Networking Tomorrow’s “Smart” Workspaces

Gone are the days of hard-wired, physical workplaces – today’s modern work locations rely on technology to define their boundaries: Wi-Fi connections, virtual connected spaces, multiple digital devices, anywhere/anytime remote access, collaborative software, and more.

The very definition of networking has changed – as have the very places people work. Case in point: smart offices, where workers can select documents from their laptops and, with the tap of an app, project them onto wall-mounted screens for instant collaboration. Don’t have the time to install a printer manually? A smart office can automatically detect the nearest printer and connect to it.

Smart offices can digitally direct workers to the next available conference room or virtual space for hosting interactive meetings with both off-site/remote and on-premises colleagues (and even Skype meetings with no one else in the room). Employees can even use a smartphone app, linked to Internet of Things (IoT) sensors in an office parking garage, to find the closest available spot – just in time for the next meeting.

Save time and money

Smart workspaces help reduce costs and increase efficiency across the office environment, from conference rooms to cubicles. By letting employees collaborate anytime, anywhere, on any device, smart offices save time, reduce the hassle of managing meetings, and help cut travel expenses. Because smart office technology can automatically direct employees to available conference rooms, organizations can eliminate unused office space and trim costs. Smart offices even help recruit and retain employees.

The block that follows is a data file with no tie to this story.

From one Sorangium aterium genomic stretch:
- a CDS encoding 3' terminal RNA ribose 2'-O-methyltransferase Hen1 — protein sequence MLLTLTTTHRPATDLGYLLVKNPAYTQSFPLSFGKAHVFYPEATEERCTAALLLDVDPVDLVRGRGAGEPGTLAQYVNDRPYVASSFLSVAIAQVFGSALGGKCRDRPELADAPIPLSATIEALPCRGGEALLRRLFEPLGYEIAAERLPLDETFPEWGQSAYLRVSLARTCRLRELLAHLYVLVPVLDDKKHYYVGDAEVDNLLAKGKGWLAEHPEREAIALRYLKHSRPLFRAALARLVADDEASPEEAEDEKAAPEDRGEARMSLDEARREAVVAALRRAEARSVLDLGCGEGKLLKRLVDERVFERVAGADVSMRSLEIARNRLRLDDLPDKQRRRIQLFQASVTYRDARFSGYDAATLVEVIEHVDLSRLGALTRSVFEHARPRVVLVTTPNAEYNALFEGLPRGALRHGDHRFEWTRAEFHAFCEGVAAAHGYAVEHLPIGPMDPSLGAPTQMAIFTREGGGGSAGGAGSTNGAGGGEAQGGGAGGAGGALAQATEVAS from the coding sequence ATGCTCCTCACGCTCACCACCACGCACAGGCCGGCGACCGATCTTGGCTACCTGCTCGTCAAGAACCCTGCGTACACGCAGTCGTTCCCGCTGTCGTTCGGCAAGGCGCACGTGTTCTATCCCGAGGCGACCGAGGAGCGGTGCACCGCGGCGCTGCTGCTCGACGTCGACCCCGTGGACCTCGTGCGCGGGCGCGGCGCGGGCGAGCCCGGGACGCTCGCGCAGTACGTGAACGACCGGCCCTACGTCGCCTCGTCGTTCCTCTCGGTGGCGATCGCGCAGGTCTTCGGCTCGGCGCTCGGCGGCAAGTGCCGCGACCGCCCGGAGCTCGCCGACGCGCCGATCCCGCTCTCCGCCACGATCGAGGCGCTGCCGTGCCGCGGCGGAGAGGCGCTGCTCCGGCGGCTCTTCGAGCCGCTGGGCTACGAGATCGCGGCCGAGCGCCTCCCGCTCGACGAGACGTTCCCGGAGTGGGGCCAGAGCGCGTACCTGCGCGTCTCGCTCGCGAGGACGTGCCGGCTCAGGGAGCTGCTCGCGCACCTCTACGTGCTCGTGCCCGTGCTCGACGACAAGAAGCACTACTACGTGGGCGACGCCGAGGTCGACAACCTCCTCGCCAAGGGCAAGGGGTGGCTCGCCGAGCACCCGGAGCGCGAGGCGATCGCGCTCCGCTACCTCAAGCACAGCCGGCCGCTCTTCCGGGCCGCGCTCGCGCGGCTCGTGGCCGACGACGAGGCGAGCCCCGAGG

But for all their perks, smart offices can present significant challenges for IT. Remote connectivity, personal devices, sensors, data volumes – they are all components of IoT that can render smart offices vulnerable to distributed denial-of-service attacks, malware, and data theft.

Fortunately, there are steps organizations can take to safeguard their smart offices. Step 1: Perform due diligence in selecting your technology vendor. Questions should include:

  • What smart office technologies can you provide?
  • What is the security profile of these solutions?
  • What kind of security measures have been integrated into the solution’s development lifecycle?
  • Can you provide secure deployment guides?

Once you have the answers to these questions, the next step is assessing your IT teams’ readiness to properly and securely implement smart office technology. Do you have the necessary resources, time, and expertise to deploy and test interconnected devices and networks? If not, you may want to turn to an experienced third party.

With these best practices in place, organizations can begin the journey from today’s hard-wired physical workspaces to the offices of tomorrow.  

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